Why do Germans pronounce this word like “gekuckt” and “gucken” like “kucken”? This always confused me.
Nah, we don’t. If it really is pronounced like kucken, its dialect. If you believe you’re hearing a kucken but the speaker speaks standard pronunciation (as in Radio, TV), you’re mistaking it, the difference can be minor at times.
I wonder if there is a subtle difference in phonology here that is for some reason only showing up with this word. In English, “g” is voiced and unaspirated, whereas “k” is unvoiced and aspirated. However, in English, voicing is dominant over aspiration, in terms of distinguishing between different consonants. So, for instance, if you say something in English that is similar to a “g” and “k” but is both unvoiced and unaspirated, we will typically hear it as a “k”, because the voicing being dominant leads us to focus in on the fact that it’s unaspirated. I wonder if Germans would hear such a consonant as a “g”, in which case this could explain why occasionally I hear “gucken” as “kucken”.
In which words does this occur?
It’s only the word “gucken” where it sounds to me like a “k”, but there are some other words starting with “g”, especially followed by a short “u”, when it occasionally sounds like people sometimes don’t voice the “g”. Examples would be “Gummi” or “Guss”. In this case the consonant sometimes sounds close to the Chinese consonant that is voiced as “g” as in words like 狗(Gǒu)=dog/Hund or the counting word 个(gè) which is a consonant that we don’t really have in English on the beginnings of words, although sometimes consonants in the middle of words or ends of words will be pronounced this way.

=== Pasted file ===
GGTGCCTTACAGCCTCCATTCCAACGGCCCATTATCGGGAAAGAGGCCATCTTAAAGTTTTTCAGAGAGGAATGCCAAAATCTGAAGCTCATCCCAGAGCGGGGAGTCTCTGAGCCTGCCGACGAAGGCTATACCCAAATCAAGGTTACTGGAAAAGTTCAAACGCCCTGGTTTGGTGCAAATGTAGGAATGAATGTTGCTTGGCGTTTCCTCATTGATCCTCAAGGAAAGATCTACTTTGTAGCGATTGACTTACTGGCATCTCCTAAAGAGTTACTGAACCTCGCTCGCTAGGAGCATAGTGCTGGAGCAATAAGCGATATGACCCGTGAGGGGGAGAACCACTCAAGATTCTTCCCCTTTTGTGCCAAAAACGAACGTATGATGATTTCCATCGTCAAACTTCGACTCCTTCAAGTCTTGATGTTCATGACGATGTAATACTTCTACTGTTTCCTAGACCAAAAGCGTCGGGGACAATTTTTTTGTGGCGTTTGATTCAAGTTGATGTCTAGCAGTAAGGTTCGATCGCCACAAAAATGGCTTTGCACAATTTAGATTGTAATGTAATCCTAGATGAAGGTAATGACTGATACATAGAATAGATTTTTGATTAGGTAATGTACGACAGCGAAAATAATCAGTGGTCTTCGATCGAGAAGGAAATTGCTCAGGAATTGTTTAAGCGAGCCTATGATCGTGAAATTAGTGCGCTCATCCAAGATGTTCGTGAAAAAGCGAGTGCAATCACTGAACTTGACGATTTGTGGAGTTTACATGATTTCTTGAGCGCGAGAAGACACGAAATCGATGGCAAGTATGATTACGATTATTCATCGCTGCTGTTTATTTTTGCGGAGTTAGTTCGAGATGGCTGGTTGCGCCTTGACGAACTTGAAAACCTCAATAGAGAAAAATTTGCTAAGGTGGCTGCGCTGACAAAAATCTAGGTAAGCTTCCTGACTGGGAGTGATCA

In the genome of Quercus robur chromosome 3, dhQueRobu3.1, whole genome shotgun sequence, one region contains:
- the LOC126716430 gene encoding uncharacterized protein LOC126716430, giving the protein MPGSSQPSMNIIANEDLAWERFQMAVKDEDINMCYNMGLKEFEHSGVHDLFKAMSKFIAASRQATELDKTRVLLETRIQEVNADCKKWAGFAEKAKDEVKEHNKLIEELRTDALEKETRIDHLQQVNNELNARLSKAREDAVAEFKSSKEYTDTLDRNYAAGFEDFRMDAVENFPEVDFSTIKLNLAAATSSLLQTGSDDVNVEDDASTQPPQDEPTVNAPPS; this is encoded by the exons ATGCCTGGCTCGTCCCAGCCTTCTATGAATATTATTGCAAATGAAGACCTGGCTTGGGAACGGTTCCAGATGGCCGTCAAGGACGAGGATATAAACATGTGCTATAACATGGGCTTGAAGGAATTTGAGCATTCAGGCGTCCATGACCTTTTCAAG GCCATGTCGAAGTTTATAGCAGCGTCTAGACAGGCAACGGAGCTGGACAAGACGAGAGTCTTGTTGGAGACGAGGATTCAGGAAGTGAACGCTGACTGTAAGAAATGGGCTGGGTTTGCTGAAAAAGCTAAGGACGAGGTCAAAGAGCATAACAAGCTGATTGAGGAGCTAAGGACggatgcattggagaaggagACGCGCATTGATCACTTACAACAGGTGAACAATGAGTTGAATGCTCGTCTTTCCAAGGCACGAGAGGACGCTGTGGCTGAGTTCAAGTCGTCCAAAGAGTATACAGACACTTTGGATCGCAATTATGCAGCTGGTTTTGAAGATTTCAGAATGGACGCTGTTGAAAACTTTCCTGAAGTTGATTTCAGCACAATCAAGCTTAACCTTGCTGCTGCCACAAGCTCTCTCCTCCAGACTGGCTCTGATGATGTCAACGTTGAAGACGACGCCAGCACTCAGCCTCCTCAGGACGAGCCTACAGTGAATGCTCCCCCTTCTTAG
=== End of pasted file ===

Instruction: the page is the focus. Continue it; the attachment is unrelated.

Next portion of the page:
Uh, sorry, I meant examples from English
Oh, it’s okay, let me think.
Similar-sounding words with the only difference being initial “g” and “k” would be: god/cod, cat/gat (gat=slang for gun), good/could, goon/coon (coon=raccoon)
Normally these would be pronounced with “g” voiced and unaspirated and “k” unvoiced and aspirated. But if you pronounce them voiced and aspirated, most speakers will hear them as “k” although people would also rely on context.
This most frequently comes up with Korean names translated into English. For example, 김 is the most common name in Korean, and the initial consonant is unvoiced and unaspirated. If you pronounce it in Korean, most English speakers will hear it as “Kim” which is why that name is usually written “Kim” in English. However when English speakers pronounce it, they aspirate the “K” and Korean speakers thus do not hear it as 김 but rather as 킴.
I’m wondering if something similar is going on here with “Gucken” and how I hear it as “Kucken”.